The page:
Conservative Methodists announce launch date for new denomination

Conservative congregations fear the denomination could eventually swing more toward progressives

The Global Methodist Church, a new denomination of theologically conservative Methodists, will officially launch on May 1, a move that was expected for some time in the fight over full inclusion of the LGBTQ community.

The issue of full inclusion has been brewing in the United Methodist Church for decades.

In 2019, the denomination upheld and strengthened prohibitions against the ordination of non-celibate LGBTQ clergy and performing same-sex marriages.

Conservatives, though, fear the denomination, the second largest Protestant denomination in the United States, could eventually swing more toward progressives.

The decision to announce a launch date now rather than wait was likely due to the United Methodist Church’s decision to postpone the General Conference, which was to be held Aug. 29 through Sept. 6 in Minneapolis.

The General Conference is now pushed back to 2024.

Delegates were to vote on an orderly split from the UMC under the proposed “Protocol of Reconciliation and Grace through Separation” at that meeting.

The General Conference had been delayed before. The 2020 conference was postponed to 2022 then two years from now.

The last General Conference, the top policy-making body of the UMC, which meets every four years, was held in 2016 in Portland, Ore. A special General Conference was held in St. Louis in 2019 during which delegates tackled the divisive issue of full inclusion for the LGBTQ community.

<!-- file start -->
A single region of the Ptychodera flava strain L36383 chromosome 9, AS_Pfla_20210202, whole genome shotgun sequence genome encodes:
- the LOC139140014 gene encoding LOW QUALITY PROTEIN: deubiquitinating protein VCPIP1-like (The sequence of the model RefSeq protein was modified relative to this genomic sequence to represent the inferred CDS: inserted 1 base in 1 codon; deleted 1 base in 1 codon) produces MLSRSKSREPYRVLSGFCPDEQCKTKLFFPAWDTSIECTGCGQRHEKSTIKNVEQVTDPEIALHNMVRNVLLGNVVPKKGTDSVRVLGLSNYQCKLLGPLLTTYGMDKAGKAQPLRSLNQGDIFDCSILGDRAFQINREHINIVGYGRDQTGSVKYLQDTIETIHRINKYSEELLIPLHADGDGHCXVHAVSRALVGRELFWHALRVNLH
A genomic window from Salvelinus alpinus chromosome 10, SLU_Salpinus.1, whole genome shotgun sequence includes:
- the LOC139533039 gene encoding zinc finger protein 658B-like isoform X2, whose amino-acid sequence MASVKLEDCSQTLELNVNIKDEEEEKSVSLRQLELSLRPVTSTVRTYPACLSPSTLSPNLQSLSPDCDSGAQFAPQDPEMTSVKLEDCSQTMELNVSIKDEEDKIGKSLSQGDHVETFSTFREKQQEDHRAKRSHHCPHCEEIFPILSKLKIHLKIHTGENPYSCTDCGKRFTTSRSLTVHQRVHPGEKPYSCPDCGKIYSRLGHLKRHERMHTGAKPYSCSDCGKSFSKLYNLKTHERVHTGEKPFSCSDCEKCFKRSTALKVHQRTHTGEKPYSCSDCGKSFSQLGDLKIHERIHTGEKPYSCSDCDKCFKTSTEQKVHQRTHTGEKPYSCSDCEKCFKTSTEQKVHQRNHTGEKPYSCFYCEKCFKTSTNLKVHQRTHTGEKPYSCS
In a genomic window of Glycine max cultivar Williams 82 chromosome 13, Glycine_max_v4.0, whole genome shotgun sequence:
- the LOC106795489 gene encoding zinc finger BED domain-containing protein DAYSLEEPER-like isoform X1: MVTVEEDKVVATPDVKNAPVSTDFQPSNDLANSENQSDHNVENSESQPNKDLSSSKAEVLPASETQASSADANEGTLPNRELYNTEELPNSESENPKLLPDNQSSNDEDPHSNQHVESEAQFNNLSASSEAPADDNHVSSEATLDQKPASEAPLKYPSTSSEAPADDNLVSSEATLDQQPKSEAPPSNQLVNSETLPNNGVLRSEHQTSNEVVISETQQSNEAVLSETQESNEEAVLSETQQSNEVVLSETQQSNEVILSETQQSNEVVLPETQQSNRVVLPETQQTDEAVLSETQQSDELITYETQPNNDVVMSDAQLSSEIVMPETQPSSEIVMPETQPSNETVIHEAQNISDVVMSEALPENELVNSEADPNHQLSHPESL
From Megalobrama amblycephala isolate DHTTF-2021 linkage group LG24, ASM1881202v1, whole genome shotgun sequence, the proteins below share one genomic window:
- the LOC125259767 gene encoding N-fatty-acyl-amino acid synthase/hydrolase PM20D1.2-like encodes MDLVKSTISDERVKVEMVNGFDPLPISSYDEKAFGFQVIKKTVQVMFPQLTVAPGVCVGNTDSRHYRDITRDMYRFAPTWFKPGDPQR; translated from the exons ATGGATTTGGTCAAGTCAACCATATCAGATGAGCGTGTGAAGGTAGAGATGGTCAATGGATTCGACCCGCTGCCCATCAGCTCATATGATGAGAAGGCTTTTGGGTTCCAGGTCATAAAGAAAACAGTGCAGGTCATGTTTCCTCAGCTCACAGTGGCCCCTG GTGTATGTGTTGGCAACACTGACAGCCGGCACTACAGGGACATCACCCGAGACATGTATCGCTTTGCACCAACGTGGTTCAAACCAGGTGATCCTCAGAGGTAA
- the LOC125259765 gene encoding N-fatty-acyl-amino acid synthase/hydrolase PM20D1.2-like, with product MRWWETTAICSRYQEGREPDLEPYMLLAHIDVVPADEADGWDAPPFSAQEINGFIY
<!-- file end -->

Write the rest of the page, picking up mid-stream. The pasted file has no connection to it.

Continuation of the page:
The Rev. Keith Boyette, chairman of the 17-member Transitional Leadership Council and president of the Wesleyan Covenant Association said in a press release that many United Methodists have grown impatient with the UMC, a “denomination clearly struggling to function effectively at the general church level. "

JJ Warren of New York embraces Julie Arms Meeks of Atlanta during protests outside the United Methodist Church's 2019 Special Session of the General Conference in St. Louis in  February 2019. The United Methodist Church faces a likely surge in defections and defiance after delegates at a crucial conference voted to strengthen bans on same-sex marriage and ordination of LGBT clergy. (AP Photo/Sid Hastings)

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He said he was confident that many local congregations would join “in waves” over the next few years.

The proposal, hammered out over several months in borrowed space in a Washington, D.C., law office, lays out a blueprint for the formation of a new traditionalist Methodist denomination that includes $25 million over several years to the new denomination, which would give up further claims to UMC assets.

Boyette said it was anticipated that some conservative churches “will find annual conferences willing to negotiate fair and just exit provisions, while others will unfortunately face obstacles placed in their paths.”

Bishop Sue Haupert-Johnson, the episcopal leader of the North Georgia Conference of the UMC, which includes metro Atlanta, said the United Methodist Church is in “ministry to the poor and hungry in our communities, we are working to dismantle racism, trying to be agents of reconciliation in a polarized world. We believe that our best witness of the unifying power of Jesus Christ is that we love and work hand-in-hand with people with whom we may not entirely agree. "

In the North Georgia Conference has 800 churches and more than 300,000 lay members.

The Commission on the General Conference, the 25-person group tasked with planning the global meeting, said in a press release that the decision to postpone the meeting was due to COVID-related and travel constraints, including a backlog in getting visas for the large number of delegates coming from outside the United States.

The UMC has members in 40 nations.